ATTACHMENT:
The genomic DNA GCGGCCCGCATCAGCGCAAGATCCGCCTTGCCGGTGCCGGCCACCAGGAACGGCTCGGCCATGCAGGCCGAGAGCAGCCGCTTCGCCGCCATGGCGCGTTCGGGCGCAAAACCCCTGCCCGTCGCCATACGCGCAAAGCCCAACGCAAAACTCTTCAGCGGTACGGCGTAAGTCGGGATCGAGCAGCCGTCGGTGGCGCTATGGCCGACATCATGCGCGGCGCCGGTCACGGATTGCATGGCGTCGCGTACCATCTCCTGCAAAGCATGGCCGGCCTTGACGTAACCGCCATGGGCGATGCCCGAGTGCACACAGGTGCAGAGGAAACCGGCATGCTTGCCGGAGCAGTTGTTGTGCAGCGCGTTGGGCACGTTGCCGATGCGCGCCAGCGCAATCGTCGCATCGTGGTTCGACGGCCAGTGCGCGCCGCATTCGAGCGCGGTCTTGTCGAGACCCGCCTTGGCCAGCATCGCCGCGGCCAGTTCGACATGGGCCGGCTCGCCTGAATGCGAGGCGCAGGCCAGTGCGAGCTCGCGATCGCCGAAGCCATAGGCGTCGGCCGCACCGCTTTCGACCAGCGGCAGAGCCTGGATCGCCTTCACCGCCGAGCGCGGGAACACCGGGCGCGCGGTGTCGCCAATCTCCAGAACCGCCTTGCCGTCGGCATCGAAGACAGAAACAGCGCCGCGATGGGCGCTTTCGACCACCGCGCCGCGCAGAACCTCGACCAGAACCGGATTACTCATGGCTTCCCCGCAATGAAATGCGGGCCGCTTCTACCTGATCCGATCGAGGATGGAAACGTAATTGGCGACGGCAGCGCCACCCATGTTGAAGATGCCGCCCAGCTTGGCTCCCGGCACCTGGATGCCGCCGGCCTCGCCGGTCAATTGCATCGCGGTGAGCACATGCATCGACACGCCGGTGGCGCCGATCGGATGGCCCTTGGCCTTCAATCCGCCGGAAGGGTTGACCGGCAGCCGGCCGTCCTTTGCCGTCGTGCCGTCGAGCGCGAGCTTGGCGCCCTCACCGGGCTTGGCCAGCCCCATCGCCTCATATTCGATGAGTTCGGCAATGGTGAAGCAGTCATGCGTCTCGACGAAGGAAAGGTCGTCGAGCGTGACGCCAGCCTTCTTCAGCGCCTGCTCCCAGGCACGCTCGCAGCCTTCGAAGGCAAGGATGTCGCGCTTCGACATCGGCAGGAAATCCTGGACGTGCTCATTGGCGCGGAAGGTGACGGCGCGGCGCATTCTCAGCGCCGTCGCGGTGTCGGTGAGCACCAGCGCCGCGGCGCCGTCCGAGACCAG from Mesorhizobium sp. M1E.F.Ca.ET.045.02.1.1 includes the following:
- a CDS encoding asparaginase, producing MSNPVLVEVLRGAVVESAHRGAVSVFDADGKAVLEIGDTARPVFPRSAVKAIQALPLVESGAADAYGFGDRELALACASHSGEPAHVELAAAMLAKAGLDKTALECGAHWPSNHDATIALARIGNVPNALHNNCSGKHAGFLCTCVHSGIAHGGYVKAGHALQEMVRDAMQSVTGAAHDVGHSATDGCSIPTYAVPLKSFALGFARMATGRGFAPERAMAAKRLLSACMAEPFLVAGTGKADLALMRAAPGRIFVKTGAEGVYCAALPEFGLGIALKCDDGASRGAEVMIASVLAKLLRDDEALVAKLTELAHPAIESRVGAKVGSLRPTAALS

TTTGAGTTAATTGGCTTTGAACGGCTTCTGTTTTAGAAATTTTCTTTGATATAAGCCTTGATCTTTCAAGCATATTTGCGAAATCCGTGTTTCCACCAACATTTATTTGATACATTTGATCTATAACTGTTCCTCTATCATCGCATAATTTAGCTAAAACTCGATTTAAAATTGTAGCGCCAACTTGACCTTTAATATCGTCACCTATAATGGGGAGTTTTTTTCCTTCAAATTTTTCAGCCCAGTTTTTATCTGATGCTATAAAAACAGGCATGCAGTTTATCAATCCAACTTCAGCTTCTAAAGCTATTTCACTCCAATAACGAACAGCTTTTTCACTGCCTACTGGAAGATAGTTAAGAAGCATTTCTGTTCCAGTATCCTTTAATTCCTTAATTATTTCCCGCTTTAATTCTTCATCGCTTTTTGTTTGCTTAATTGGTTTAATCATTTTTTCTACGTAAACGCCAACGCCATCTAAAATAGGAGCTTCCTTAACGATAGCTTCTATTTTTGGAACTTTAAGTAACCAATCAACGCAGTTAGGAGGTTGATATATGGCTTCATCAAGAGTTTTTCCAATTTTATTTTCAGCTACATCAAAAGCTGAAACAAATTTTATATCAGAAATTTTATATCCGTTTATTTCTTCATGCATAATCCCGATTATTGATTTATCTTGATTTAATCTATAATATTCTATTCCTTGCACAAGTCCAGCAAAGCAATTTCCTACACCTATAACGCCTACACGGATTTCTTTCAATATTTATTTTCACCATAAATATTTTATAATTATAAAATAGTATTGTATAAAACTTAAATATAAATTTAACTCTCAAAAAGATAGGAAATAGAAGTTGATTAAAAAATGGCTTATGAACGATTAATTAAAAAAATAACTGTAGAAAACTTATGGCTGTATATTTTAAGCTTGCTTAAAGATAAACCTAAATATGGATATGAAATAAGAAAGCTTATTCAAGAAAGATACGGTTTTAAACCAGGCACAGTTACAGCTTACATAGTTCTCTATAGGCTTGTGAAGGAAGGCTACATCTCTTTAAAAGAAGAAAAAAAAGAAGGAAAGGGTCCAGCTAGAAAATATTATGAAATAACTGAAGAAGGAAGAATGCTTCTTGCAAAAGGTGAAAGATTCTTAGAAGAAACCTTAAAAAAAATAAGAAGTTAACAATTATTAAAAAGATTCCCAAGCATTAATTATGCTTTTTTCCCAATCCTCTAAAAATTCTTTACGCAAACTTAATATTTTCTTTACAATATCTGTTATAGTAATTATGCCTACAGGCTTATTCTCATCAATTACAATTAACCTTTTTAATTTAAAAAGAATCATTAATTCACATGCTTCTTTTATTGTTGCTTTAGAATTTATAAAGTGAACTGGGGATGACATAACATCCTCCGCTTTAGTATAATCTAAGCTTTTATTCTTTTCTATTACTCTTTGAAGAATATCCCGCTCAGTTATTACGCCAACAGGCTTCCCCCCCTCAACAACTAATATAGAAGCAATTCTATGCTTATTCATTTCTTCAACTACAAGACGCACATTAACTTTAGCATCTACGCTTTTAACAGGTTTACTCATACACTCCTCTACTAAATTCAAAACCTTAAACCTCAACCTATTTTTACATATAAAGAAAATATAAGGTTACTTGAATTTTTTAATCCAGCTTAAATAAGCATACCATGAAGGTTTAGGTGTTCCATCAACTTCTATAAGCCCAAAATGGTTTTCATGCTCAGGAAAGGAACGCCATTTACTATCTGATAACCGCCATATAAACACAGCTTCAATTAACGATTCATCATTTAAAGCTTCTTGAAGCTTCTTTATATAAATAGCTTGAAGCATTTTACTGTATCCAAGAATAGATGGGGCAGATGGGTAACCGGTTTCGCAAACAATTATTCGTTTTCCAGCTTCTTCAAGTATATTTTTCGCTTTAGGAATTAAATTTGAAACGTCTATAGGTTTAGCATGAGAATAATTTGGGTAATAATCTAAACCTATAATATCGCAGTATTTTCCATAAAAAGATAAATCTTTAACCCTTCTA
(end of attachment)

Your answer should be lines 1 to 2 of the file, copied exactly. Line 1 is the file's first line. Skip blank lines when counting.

The genomic DNA GCGGCCCGCATCAGCGCAAGATCCGCCTTGCCGGTGCCGGCCACCAGGAACGGCTCGGCCATGCAGGCCGAGAGCAGCCGCTTCGCCGCCATGGCGCGTTCGGGCGCAAAACCCCTGCCCGTCGCCATACGCGCAAAGCCCAACGCAAAACTCTTCAGCGGTACGGCGTAAGTCGGGATCGAGCAGCCGTCGGTGGCGCTATGGCCGACATCATGCGCGGCGCCGGTCACGGATTGCATGGCGTCGCGTACCATCTCCTGCAAAGCATGGCCGGCCTTGACGTAACCGCCATGGGCGATGCCCGAGTGCACACAGGTGCAGAGGAAACCGGCATGCTTGCCGGAGCAGTTGTTGTGCAGCGCGTTGGGCACGTTGCCGATGCGCGCCAGCGCAATCGTCGCATCGTGGTTCGACGGCCAGTGCGCGCCGCATTCGAGCGCGGTCTTGTCGAGACCCGCCTTGGCCAGCATCGCCGCGGCCAGTTCGACATGGGCCGGCTCGCCTGAATGCGAGGCGCAGGCCAGTGCGAGCTCGCGATCGCCGAAGCCATAGGCGTCGGCCGCACCGCTTTCGACCAGCGGCAGAGCCTGGATCGCCTTCACCGCCGAGCGCGGGAACACCGGGCGCGCGGTGTCGCCAATCTCCAGAACCGCCTTGCCGTCGGCATCGAAGACAGAAACAGCGCCGCGATGGGCGCTTTCGACCACCGCGCCGCGCAGAACCTCGACCAGAACCGGATTACTCATGGCTTCCCCGCAATGAAATGCGGGCCGCTTCTACCTGATCCGATCGAGGATGGAAACGTAATTGGCGACGGCAGCGCCACCCATGTTGAAGATGCCGCCCAGCTTGGCTCCCGGCACCTGGATGCCGCCGGCCTCGCCGGTCAATTGCATCGCGGTGAGCACATGCATCGACACGCCGGTGGCGCCGATCGGATGGCCCTTGGCCTTCAATCCGCCGGAAGGGTTGACCGGCAGCCGGCCGTCCTTTGCCGTCGTGCCGTCGAGCGCGAGCTTGGCGCCCTCACCGGGCTTGGCCAGCCCCATCGCCTCATATTCGATGAGTTCGGCAATGGTGAAGCAGTCATGCGTCTCGACGAAGGAAAGGTCGTCGAGCGTGACGCCAGCCTTCTTCAGCGCCTGCTCCCAGGCACGCTCGCAGCCTTCGAAGGCAAGGATGTCGCGCTTCGACATCGGCAGGAAATCCTGGACGTGCTCATTGGCGCGGAAGGTGACGGCGCGGCGCATTCTCAGCGCCGTCGCGGTGTCGGTGAGCACCAGCGCCGCGGCGCCGTCCGAGACCAG from Mesorhizobium sp. M1E.F.Ca.ET.045.02.1.1 includes the following:
- a CDS encoding asparaginase, producing MSNPVLVEVLRGAVVESAHRGAVSVFDADGKAVLEIGDTARPVFPRSAVKAIQALPLVESGAADAYGFGDRELALACASHSGEPAHVELAAAMLAKAGLDKTALECGAHWPSNHDATIALARIGNVPNALHNNCSGKHAGFLCTCVHSGIAHGGYVKAGHALQEMVRDAMQSVTGAAHDVGHSATDGCSIPTYAVPLKSFALGFARMATGRGFAPERAMAAKRLLSACMAEPFLVAGTGKADLALMRAAPGRIFVKTGAEGVYCAALPEFGLGIALKCDDGASRGAEVMIASVLAKLLRDDEALVAKLTELAHPAIESRVGAKVGSLRPTAALS